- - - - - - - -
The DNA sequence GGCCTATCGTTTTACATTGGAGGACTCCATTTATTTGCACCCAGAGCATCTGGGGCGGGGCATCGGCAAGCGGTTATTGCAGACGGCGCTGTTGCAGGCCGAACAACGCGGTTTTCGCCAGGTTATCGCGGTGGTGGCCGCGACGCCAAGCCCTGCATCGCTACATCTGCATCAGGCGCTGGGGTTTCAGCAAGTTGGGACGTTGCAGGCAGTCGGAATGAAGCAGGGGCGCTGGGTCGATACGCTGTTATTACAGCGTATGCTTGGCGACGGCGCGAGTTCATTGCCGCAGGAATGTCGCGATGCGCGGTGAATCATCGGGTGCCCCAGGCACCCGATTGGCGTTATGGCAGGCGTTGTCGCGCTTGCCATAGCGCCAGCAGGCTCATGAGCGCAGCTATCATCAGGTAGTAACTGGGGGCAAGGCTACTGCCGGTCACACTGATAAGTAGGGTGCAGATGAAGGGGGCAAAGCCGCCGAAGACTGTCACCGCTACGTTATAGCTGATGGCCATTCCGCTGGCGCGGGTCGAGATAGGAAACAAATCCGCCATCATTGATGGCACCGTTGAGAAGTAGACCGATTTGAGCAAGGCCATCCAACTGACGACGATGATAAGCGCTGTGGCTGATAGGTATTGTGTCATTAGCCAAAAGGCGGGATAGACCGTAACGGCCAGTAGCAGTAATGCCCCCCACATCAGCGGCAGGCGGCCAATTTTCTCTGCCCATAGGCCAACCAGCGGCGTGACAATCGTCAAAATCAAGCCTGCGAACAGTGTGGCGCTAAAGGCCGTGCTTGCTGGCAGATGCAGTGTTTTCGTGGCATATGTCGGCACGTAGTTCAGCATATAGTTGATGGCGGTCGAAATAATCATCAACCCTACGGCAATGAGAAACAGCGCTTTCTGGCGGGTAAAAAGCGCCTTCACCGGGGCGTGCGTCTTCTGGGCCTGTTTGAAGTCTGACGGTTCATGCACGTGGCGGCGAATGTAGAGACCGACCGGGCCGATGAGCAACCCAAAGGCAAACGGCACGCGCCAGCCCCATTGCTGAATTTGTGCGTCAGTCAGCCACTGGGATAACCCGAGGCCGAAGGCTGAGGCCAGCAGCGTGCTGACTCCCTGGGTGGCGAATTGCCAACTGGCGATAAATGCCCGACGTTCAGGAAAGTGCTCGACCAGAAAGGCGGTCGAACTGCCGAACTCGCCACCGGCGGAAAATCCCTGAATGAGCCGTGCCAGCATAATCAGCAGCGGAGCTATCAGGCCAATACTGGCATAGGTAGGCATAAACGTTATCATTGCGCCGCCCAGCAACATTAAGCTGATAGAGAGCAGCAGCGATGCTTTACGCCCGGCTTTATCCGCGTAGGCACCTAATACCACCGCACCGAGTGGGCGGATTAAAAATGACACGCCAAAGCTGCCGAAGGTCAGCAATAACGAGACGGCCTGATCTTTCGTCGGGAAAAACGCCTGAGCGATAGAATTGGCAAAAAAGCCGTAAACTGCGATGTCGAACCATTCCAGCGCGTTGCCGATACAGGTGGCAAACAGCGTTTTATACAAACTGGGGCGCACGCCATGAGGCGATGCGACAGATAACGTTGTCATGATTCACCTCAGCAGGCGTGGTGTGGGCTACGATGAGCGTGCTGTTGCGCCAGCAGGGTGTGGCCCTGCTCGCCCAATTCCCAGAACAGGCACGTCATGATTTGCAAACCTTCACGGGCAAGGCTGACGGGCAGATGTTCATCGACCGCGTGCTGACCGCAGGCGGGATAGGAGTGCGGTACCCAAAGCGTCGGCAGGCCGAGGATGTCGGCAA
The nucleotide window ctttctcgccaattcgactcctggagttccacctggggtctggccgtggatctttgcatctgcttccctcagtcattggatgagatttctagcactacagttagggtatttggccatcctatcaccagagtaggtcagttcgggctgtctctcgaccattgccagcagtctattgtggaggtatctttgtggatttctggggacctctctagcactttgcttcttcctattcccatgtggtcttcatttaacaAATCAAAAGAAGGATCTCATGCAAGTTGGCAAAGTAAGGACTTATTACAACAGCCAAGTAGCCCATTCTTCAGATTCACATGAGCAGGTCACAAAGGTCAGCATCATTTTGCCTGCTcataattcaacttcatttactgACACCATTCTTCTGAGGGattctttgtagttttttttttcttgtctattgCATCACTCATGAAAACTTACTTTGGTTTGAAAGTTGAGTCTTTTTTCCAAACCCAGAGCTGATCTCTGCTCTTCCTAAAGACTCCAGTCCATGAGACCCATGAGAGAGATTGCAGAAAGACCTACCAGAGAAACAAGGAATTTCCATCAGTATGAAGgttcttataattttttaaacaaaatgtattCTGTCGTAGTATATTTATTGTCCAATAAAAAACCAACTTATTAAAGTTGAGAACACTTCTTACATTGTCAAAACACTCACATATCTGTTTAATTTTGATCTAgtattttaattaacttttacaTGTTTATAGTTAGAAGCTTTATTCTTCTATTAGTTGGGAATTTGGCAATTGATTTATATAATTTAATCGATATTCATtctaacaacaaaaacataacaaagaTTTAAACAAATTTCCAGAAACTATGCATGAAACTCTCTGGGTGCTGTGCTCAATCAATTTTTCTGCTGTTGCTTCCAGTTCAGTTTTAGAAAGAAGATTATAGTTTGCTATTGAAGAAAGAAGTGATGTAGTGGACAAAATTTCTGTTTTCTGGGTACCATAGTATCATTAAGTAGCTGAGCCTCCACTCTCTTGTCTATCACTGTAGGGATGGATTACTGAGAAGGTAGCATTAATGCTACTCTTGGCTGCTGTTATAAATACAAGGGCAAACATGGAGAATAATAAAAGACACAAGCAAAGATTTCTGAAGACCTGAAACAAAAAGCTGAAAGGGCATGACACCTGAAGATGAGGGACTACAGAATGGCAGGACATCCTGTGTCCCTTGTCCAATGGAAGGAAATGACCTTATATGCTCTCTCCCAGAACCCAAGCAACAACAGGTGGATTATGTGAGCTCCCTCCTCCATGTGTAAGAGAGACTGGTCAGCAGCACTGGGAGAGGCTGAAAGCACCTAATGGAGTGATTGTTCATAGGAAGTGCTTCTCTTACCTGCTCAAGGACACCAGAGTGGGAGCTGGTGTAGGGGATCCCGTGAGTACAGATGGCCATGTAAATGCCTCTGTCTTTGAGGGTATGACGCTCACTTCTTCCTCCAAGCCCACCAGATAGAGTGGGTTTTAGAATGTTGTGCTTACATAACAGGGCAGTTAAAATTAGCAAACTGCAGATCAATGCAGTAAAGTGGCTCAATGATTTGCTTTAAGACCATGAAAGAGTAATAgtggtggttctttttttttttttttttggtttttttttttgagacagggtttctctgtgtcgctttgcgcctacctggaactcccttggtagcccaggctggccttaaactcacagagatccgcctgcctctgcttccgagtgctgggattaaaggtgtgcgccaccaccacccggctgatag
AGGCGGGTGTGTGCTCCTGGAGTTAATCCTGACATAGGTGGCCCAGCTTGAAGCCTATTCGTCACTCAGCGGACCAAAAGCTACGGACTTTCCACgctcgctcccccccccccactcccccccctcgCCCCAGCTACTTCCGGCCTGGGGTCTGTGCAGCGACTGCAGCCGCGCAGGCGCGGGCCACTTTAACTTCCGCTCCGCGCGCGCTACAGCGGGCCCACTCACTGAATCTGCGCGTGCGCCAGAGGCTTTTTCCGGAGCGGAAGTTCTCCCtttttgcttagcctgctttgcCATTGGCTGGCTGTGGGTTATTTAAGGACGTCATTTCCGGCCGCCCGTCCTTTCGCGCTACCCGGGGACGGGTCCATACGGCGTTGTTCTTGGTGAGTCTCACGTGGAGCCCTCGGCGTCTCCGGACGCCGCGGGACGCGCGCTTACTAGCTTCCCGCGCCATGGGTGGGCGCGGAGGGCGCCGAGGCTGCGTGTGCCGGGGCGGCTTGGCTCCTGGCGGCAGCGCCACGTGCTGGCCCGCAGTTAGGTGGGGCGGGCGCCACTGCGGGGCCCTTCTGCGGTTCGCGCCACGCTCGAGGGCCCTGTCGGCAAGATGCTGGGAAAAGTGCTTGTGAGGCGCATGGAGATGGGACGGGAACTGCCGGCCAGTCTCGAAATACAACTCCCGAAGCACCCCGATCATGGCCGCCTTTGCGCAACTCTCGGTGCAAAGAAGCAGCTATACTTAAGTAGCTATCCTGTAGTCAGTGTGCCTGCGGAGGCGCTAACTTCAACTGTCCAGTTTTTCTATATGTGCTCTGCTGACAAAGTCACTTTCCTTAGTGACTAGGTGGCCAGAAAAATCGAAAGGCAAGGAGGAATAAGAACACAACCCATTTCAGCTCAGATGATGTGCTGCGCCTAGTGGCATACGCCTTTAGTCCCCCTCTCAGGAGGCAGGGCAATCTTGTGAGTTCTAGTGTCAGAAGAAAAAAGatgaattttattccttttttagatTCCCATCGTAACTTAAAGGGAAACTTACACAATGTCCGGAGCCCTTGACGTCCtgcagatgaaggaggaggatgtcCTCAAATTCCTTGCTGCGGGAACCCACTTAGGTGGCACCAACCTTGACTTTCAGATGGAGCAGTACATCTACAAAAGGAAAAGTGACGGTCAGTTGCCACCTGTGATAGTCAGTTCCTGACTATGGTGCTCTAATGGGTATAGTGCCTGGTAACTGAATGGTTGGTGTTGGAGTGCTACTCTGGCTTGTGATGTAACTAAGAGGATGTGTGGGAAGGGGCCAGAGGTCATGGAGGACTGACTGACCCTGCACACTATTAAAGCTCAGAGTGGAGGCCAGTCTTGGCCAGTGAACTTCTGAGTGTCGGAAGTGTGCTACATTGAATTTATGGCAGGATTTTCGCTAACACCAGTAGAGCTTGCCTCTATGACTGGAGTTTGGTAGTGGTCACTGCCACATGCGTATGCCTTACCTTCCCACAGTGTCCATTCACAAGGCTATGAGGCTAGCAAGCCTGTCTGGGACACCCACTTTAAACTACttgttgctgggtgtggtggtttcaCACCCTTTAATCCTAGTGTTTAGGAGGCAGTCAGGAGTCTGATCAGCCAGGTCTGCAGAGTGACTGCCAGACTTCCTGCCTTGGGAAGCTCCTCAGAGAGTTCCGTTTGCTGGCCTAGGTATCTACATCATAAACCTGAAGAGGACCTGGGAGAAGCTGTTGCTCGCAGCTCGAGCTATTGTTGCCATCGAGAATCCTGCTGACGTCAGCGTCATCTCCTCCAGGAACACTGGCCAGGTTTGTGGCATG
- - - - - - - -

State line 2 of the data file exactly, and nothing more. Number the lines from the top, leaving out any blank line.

The nucleotide window ctttctcgccaattcgactcctggagttccacctggggtctggccgtggatctttgcatctgcttccctcagtcattggatgagatttctagcactacagttagggtatttggccatcctatcaccagagtaggtcagttcgggctgtctctcgaccattgccagcagtctattgtggaggtatctttgtggatttctggggacctctctagcactttgcttcttcctattcccatgtggtcttcatttaacaAATCAAAAGAAGGATCTCATGCAAGTTGGCAAAGTAAGGACTTATTACAACAGCCAAGTAGCCCATTCTTCAGATTCACATGAGCAGGTCACAAAGGTCAGCATCATTTTGCCTGCTcataattcaacttcatttactgACACCATTCTTCTGAGGGattctttgtagttttttttttcttgtctattgCATCACTCATGAAAACTTACTTTGGTTTGAAAGTTGAGTCTTTTTTCCAAACCCAGAGCTGATCTCTGCTCTTCCTAAAGACTCCAGTCCATGAGACCCATGAGAGAGATTGCAGAAAGACCTACCAGAGAAACAAGGAATTTCCATCAGTATGAAGgttcttataattttttaaacaaaatgtattCTGTCGTAGTATATTTATTGTCCAATAAAAAACCAACTTATTAAAGTTGAGAACACTTCTTACATTGTCAAAACACTCACATATCTGTTTAATTTTGATCTAgtattttaattaacttttacaTGTTTATAGTTAGAAGCTTTATTCTTCTATTAGTTGGGAATTTGGCAATTGATTTATATAATTTAATCGATATTCATtctaacaacaaaaacataacaaagaTTTAAACAAATTTCCAGAAACTATGCATGAAACTCTCTGGGTGCTGTGCTCAATCAATTTTTCTGCTGTTGCTTCCAGTTCAGTTTTAGAAAGAAGATTATAGTTTGCTATTGAAGAAAGAAGTGATGTAGTGGACAAAATTTCTGTTTTCTGGGTACCATAGTATCATTAAGTAGCTGAGCCTCCACTCTCTTGTCTATCACTGTAGGGATGGATTACTGAGAAGGTAGCATTAATGCTACTCTTGGCTGCTGTTATAAATACAAGGGCAAACATGGAGAATAATAAAAGACACAAGCAAAGATTTCTGAAGACCTGAAACAAAAAGCTGAAAGGGCATGACACCTGAAGATGAGGGACTACAGAATGGCAGGACATCCTGTGTCCCTTGTCCAATGGAAGGAAATGACCTTATATGCTCTCTCCCAGAACCCAAGCAACAACAGGTGGATTATGTGAGCTCCCTCCTCCATGTGTAAGAGAGACTGGTCAGCAGCACTGGGAGAGGCTGAAAGCACCTAATGGAGTGATTGTTCATAGGAAGTGCTTCTCTTACCTGCTCAAGGACACCAGAGTGGGAGCTGGTGTAGGGGATCCCGTGAGTACAGATGGCCATGTAAATGCCTCTGTCTTTGAGGGTATGACGCTCACTTCTTCCTCCAAGCCCACCAGATAGAGTGGGTTTTAGAATGTTGTGCTTACATAACAGGGCAGTTAAAATTAGCAAACTGCAGATCAATGCAGTAAAGTGGCTCAATGATTTGCTTTAAGACCATGAAAGAGTAATAgtggtggttctttttttttttttttttggtttttttttttgagacagggtttctctgtgtcgctttgcgcctacctggaactcccttggtagcccaggctggccttaaactcacagagatccgcctgcctctgcttccgagtgctgggattaaaggtgtgcgccaccaccacccggctgatag